Phone Game Etiquette: Want a Second Date?
Look around you—someone is playing a phone game. They’re addictive, often free, and do anything they can to keep you coming back. Companies pour tons of money into marketing them, everything from infiltrating your dating apps to throwing boobs at your face. They are apps disguised as games disguised as apps to get you to be more productive. It’s sexy and getting us weird looks in public, or it’s Hearthstone and it’s going to get Al fired from her dayjob. Every Facebook user in the world seems to still be addicted to Candy Crush, and cat ladies everywhere are crying tears of joy over Neko Atsume.
But there’s a right time and a wrong time for gaming. There are methods for gaming responsibly, and we’re here to help you out:
What kinds of phone games do you play?
Megan Purdy: I play puzzle games and city building building games on my phone. I’ve tried other kinds but these seem to best fit for how and when I play games on my phone – usually on transit.
Cathryn Sinjin-Starr: I play a few puzzle games and simulators, but mostly otome (dating sim) games.
Insha Fitzpatrick: I like to play RPGs, action, or Cartoon Network’s games. I like to try a little bit of everything.
Ginnis Tonik: Like Megan, I also play puzzle games or city building type games. My BF says it’s to appeal my inner fascist. And time management games…which seems also to be in with this pattern.
Wendy Browne: I’ve tried a little bit of everything, from base-building strategy games, to battle games, RPGs, and otome, but mainly I enjoy the puzzle games.
Do you pay for phone games? How much are you willing to pay?
Megan: I do pay sometimes, though not often. Anything over $5, I’ll need to see some compelling reviews to convince me to purchase. One advantage of paying for a game is that you usually aren’t subjected to the temptations of in-app purchases, which, I must admit, I’ve caved on a few times.
Cathryn: If the game has enough substance to it, then I will. But I don’t spend more than £5 or so. Anything more than that is pushing it, and if it has enough content to warrant it, it’s got more in it than I’d be able to invest time-wise for a phone game.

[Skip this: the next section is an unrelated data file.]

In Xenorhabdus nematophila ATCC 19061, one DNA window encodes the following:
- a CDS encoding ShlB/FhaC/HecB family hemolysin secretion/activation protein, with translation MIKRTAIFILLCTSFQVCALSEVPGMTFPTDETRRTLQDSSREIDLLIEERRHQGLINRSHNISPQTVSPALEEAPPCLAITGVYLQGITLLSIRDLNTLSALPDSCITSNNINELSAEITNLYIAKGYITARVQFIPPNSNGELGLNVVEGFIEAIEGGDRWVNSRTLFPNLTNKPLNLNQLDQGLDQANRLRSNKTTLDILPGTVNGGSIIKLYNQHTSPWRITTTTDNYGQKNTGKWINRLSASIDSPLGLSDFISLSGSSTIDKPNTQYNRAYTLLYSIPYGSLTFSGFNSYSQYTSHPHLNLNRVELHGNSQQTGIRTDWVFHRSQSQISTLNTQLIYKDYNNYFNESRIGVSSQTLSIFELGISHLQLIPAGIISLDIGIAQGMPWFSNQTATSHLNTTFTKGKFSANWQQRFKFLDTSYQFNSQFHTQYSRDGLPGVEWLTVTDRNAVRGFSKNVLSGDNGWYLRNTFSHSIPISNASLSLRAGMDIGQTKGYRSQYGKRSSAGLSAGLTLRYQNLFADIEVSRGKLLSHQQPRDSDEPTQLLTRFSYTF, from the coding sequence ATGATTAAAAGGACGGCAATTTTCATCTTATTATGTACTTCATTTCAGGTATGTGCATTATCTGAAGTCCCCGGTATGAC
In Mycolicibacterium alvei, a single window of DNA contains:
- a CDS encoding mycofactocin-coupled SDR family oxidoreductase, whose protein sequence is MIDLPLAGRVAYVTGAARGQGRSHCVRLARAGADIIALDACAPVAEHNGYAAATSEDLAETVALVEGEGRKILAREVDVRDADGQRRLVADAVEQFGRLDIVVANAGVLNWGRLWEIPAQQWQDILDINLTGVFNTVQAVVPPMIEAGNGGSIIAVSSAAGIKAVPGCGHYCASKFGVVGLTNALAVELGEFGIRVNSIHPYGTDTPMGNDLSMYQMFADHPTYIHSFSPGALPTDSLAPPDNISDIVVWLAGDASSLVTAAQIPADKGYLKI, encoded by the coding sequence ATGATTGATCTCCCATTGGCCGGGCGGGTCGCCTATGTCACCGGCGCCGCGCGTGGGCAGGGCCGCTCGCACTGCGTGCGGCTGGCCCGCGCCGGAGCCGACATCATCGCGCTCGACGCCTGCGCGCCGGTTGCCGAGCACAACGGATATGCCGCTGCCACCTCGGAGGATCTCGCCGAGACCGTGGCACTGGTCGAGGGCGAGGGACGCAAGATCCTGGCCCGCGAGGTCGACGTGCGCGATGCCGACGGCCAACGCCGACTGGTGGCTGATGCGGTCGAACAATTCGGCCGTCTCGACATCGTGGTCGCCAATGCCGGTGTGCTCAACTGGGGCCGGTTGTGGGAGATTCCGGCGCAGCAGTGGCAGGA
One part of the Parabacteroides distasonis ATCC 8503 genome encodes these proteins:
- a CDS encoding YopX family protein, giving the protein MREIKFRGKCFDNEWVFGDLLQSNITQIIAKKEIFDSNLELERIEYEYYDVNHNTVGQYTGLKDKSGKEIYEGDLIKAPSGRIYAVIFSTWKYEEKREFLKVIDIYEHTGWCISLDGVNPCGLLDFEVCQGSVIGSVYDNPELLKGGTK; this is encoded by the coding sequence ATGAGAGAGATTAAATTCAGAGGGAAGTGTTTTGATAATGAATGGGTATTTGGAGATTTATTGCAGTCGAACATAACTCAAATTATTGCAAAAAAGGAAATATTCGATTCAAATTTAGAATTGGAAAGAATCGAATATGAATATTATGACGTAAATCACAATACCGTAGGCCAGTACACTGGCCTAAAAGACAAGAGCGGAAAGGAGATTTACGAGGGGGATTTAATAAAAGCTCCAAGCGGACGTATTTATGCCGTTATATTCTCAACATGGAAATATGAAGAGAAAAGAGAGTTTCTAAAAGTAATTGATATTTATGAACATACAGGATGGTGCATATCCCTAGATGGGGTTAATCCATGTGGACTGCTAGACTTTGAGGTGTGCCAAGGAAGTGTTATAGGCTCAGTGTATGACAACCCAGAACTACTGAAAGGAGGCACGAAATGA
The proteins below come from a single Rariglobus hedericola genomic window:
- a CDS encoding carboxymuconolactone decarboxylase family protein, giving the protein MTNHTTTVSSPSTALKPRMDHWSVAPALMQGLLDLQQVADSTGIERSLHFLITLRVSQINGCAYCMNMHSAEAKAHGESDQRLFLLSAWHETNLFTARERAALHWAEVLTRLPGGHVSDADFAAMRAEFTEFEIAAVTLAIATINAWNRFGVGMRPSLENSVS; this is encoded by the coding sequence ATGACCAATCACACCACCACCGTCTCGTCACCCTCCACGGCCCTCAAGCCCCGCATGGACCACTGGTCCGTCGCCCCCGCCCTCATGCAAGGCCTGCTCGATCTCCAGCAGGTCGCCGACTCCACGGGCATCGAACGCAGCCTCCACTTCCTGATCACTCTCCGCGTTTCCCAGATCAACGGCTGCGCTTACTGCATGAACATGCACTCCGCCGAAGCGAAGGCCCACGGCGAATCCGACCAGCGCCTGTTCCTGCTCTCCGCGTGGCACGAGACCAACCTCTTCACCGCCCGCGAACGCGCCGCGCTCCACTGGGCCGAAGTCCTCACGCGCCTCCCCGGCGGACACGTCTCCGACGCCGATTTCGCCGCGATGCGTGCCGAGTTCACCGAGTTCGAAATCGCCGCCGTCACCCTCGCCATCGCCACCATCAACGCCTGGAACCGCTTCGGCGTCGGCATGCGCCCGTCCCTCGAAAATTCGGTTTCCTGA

Insha: Anything under 3 bucks is my absolute limit. I recently purchased Attack The Light and Five Nights At Freddy for a total of 5 dollars, which thankfully isn’t that bad. It has to be something that I’ll want on my phone forever and that I can always go back to.
Ginnis: Oh gosh, I am terrible about this, and by that, I mean I am the target that app and game developers count on. I get impatient…I purchase…I feel shame…but rarely enough to stop me from purchasing again.
Wendy: I’ve paid for a few educational games for my kids, and I’ve paid for the Mass Effect game because I’m obsessed, but otherwise, I avoid that commitment.
How about in-app purchases?
Megan Purdy: I refuse to make in-app purchases on puzzle games. I’d rather fail than pay! But when it comes to building or strategy games, I find myself much more open to the idea. Maybe it’s a sense that I can see the money I’ve spent, right there in the game—there’s the castle I bought, or the stadium. In a puzzle game, the results of in-app purchases are more fleeting. It feels like putting money into a slot machine.
Cathryn: No, no in-game purchases. I just haven’t found anything I’d be willing to succumb to micro-transactions for. Plus, they’re a slippery slope that I don’t want to get started on.
Insha: They feel like such a trap! In some games, sometimes it’s necessary to buy in-app purchases. However, in order to burst more bubbles, you don’t need to buy more! You can wait the hour for restock then continue to dominate.
Ginnis: (sighs) yeah…
Wendy: I… look, I just needed one more move, okay?
Does it bother you when people have the volume audible while they’re playing phone games in public? Why or why not?
Megan Purdy: It depends on how audible and what game. If it’s subtle and not too jangly, I don’t mind. If it’s loud and upbeat and there’s lots of sound effects, well, I might throw your phone off the bus. It’s distracting. It’s stressful in an already noisy, crowded environment. It’s inconsiderate.
Cathryn: Audio from my own games bothers me, so yeah—I don’t like when anyone, including myself, plays phone games with audio on.
Insha Fitzpatrick: I have to agree with Cathryn. The audio from my games bothers me and kinda having other people around playing something like Candy Crush with the volume all the way up really distracts. Although, I do find it cute when kids get excited about the sounds in their games, especially when traveling.
Ginnis: I live in a smaller, Texas town so the kind of crowding you have to deal with in bigger cities just isn’t a thing here…but that of course makes getting on phones even more obvious. When I commuted to work, it did bug me to hear phone games, usually because I was reading.
Wendy: Phone games should be considered like everything else when in public: respectful volume. Most of the sounds are annoying to me as the gamer anyway so I usually just turn it off completely. I appreciate that the games have considered that and made the option available.